Install Bash extensions in Linux. If it is already installed, then you need to upgrade the version because the version must be above 4.
Here, we need a file having the Bash code. So, create a file using a “touch” command by using the Ubuntu terminal. That is written as:
We will take two approaches here. One is to use “set –e” outside the function body whereas the other is to use it inside the function. Consider a file “file1.sh”. We need the file with an extension of .sh as we are writing the code in Bash language. This example deals with adding a function named “helo”.
In this function, we want to print a line so we just used the echo command here to display the message. As we have declared a function here so the function call must be required here. So in the end, we have used the name of the function as a function call. Here “set –e” is used at the start means outside the body of the function.
Set –e just relate to writing or setting an error showing code.
We have used a simple text editor that is present in the Ubuntu system by default.
Now, moving towards the second approach where we have to use “set –e” inside the function. We will see the difference between these approaches. Edit the given code by replacing “set –e” from outside of the function body to inside the body of the “helo” function, whereas the remaining code is the same as the previous one. You can check from the image inserted.
Run the same command again on the terminal to get the result.
This means that “set –e” causes no change when it is used inside or outside the function body.
This is quite an easy example in which after the declaration of bash extension in a file, we have used “set –e” in the outer body of the function. The “set –e” allows the terminal to throw an exception where it finds the error and then the code stop execution. Then, the error function is declared here. The only purpose of this function is to display the error message along with the line number that contains the error.
There is something special in this example that is the use of the “trap” keyword. This keyword allows the usage of a built-in function ERR that take the line number of error and then pass it to the error function. For this purpose of error identification and displaying, we need to add a statement or a variable that is not included in bash or use some meaningful line with changing the syntax values.
According to this code, the result must show the error at line 10.
Execute the code on the terminal by using the file. You can relate that the file name is shown with the line number and an exception is thrown that shows the command is not found. Secondly, having a message of the function to depict the line number where an error has occurred.
This example deals with using two bash files. One is file1.sh and the other is file2.sh. Consider file2.sh first. Here we have used “set –e” and it is not used in the other file. Similarly, in this file only we have used the function call, whereas the whole function body is declared in the other file. We have linked both the files by using the keyword “source” so that the function call we made here will be able to execute the function from the other file.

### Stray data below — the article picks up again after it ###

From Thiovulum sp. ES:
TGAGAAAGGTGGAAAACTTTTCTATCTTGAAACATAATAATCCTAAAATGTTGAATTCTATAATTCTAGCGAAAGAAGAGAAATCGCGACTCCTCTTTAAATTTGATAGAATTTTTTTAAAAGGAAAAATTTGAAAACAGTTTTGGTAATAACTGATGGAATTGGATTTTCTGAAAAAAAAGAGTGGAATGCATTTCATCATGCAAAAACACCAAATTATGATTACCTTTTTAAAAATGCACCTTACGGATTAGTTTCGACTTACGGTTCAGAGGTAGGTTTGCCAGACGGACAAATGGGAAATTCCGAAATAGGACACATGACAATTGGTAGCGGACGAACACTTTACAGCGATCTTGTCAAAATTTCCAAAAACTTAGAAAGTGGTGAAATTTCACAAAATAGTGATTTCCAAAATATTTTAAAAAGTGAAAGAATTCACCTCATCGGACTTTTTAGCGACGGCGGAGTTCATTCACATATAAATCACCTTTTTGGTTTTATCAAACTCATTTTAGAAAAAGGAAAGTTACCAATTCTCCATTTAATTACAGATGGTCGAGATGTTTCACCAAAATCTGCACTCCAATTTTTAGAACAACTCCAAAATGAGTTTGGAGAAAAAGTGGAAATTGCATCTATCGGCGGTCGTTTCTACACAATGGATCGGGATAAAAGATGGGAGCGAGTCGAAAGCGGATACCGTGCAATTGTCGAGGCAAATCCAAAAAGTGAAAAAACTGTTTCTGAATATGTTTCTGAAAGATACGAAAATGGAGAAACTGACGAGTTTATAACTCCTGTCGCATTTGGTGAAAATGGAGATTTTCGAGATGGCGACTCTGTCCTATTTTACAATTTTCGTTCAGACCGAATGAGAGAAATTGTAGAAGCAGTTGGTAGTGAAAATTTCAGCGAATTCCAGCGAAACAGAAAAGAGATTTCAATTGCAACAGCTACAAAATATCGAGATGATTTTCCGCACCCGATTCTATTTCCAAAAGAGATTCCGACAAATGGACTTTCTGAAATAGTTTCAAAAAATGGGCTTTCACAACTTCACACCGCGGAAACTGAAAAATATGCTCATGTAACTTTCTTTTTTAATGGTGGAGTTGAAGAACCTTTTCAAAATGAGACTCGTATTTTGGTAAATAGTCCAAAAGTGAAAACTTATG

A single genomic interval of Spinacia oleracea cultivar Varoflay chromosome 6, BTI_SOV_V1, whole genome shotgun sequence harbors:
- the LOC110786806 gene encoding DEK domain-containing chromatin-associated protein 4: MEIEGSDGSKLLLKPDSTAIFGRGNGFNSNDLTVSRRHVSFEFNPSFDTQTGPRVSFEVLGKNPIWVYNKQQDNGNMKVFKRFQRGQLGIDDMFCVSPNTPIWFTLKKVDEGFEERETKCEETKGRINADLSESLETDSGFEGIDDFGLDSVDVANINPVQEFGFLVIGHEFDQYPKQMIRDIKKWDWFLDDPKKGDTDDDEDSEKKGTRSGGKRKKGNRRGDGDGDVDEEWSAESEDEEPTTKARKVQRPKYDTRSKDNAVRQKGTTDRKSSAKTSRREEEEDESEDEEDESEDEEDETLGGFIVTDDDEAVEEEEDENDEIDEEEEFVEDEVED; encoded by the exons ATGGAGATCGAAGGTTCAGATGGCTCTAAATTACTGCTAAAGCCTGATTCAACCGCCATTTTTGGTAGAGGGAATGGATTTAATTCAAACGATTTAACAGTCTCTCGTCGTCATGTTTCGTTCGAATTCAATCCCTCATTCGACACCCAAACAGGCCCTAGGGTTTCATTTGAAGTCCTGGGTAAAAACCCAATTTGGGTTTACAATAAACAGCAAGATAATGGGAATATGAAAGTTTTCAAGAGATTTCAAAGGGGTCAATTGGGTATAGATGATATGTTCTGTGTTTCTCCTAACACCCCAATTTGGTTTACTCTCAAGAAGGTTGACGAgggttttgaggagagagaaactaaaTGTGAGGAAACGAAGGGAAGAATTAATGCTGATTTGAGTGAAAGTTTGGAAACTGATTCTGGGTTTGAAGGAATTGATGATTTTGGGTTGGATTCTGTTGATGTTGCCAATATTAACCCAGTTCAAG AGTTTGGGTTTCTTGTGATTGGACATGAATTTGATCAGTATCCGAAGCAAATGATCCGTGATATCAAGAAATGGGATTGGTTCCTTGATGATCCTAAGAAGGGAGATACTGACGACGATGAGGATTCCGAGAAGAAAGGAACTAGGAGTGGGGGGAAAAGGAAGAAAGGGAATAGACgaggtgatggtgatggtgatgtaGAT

After that, in the function call, a word is also displayed.
“Helo” is the name of the function.
Now, consider the other file file1.sh. in this file helo1() function is declared. In the function body, we have displayed a message only.
Moving towards the other function that is helo(). This is the same function that was called by the name in the first file we have discussed. Inside this function, we have again used a function call of helo1(). This is declared above the current function in the same file so we don’t need to link both files by using the “source” keyword. With the function call, a message is displayed:
The whole performance is done in such a way that we will run the file2.sh in the terminal. So, the first function call will be executed and the control will move towards the helo() function in file1.sh. That will execute this function call and now the control will move towards the first function of the file. Let us see how the output is displayed.
Now you can see that first the word is displayed from the file2.sh and then the message of function “helo1()” that is “wait” and then the message of function helo(). As we have used “exit 1”, the control is not given to that so there is no role of “set –e” again. If the function call is not handled, there must be an error to prevail.
This example contains a complete understanding of “set –e”. Take four functions in this example. As we know that the set –e built-in is used to exit the code when it gets non-zero status. In this example, we have used “0” for only one function that is the first one. All other functions return 1. This means that the code will exit execution after the first function is displayed. But it will not. Here, we have used “set +e” which is the opposite of “set –e”. Whenever “set –e” forced the code to terminate execution, the opposite one will oppose it whenever it encounters the non-zero value. “set +e” is declared before the function call of the first two functions and “set –e” before the function call of the last two methods.
Now, first two functions will be executed. In the second function, as it is a non-zero value, the compiler will force to throw an error but “set +e” will neutralize the value. When it’s the time for the third function, both the messages will be displayed by echo but when the control goes to the “return 1” value, then the code will stop. As here, we did not use “set +e”. That’s why the 4th function is not executed here.
Execute the code in the terminal so that you will see the resultant value.
This tutorial shows the working of “set –e”. In the examples, that’s how it is used to terminate the execution. However, the opponent “set +e” is also utilized here to illustrate the working.